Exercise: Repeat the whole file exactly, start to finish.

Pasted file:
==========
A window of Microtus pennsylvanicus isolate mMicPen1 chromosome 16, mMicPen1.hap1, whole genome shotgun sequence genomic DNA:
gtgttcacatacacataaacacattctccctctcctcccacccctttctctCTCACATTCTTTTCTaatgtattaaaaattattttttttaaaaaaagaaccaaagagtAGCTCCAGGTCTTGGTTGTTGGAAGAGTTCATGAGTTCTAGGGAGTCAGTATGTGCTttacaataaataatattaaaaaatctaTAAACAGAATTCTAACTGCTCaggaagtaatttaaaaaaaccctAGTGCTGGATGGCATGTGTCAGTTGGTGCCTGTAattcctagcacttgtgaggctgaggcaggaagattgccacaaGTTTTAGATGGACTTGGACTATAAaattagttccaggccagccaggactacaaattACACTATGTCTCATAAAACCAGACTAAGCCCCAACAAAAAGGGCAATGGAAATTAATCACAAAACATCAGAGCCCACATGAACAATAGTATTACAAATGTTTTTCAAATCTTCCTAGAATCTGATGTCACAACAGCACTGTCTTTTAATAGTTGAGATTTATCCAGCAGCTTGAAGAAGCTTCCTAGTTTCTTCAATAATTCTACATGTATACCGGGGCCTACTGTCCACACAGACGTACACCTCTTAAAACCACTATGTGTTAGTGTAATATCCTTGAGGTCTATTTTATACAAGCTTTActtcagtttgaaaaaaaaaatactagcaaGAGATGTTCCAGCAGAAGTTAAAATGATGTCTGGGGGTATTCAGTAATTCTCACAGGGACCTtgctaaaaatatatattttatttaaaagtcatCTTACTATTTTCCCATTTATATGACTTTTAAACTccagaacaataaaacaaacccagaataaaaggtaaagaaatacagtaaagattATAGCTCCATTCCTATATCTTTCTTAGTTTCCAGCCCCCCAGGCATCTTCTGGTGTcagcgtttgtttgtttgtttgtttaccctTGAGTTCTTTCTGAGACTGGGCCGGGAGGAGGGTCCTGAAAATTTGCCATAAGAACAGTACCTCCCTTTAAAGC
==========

A window of Microtus pennsylvanicus isolate mMicPen1 chromosome 16, mMicPen1.hap1, whole genome shotgun sequence genomic DNA:
gtgttcacatacacataaacacattctccctctcctcccacccctttctctCTCACATTCTTTTCTaatgtattaaaaattattttttttaaaaaaagaaccaaagagtAGCTCCAGGTCTTGGTTGTTGGAAGAGTTCATGAGTTCTAGGGAGTCAGTATGTGCTttacaataaataatattaaaaaatctaTAAACAGAATTCTAACTGCTCaggaagtaatttaaaaaaaccctAGTGCTGGATGGCATGTGTCAGTTGGTGCCTGTAattcctagcacttgtgaggctgaggcaggaagattgccacaaGTTTTAGATGGACTTGGACTATAAaattagttccaggccagccaggactacaaattACACTATGTCTCATAAAACCAGACTAAGCCCCAACAAAAAGGGCAATGGAAATTAATCACAAAACATCAGAGCCCACATGAACAATAGTATTACAAATGTTTTTCAAATCTTCCTAGAATCTGATGTCACAACAGCACTGTCTTTTAATAGTTGAGATTTATCCAGCAGCTTGAAGAAGCTTCCTAGTTTCTTCAATAATTCTACATGTATACCGGGGCCTACTGTCCACACAGACGTACACCTCTTAAAACCACTATGTGTTAGTGTAATATCCTTGAGGTCTATTTTATACAAGCTTTActtcagtttgaaaaaaaaaatactagcaaGAGATGTTCCAGCAGAAGTTAAAATGATGTCTGGGGGTATTCAGTAATTCTCACAGGGACCTtgctaaaaatatatattttatttaaaagtcatCTTACTATTTTCCCATTTATATGACTTTTAAACTccagaacaataaaacaaacccagaataaaaggtaaagaaatacagtaaagattATAGCTCCATTCCTATATCTTTCTTAGTTTCCAGCCCCCCAGGCATCTTCTGGTGTcagcgtttgtttgtttgtttgtttaccctTGAGTTCTTTCTGAGACTGGGCCGGGAGGAGGGTCCTGAAAATTTGCCATAAGAACAGTACCTCCCTTTAAAGC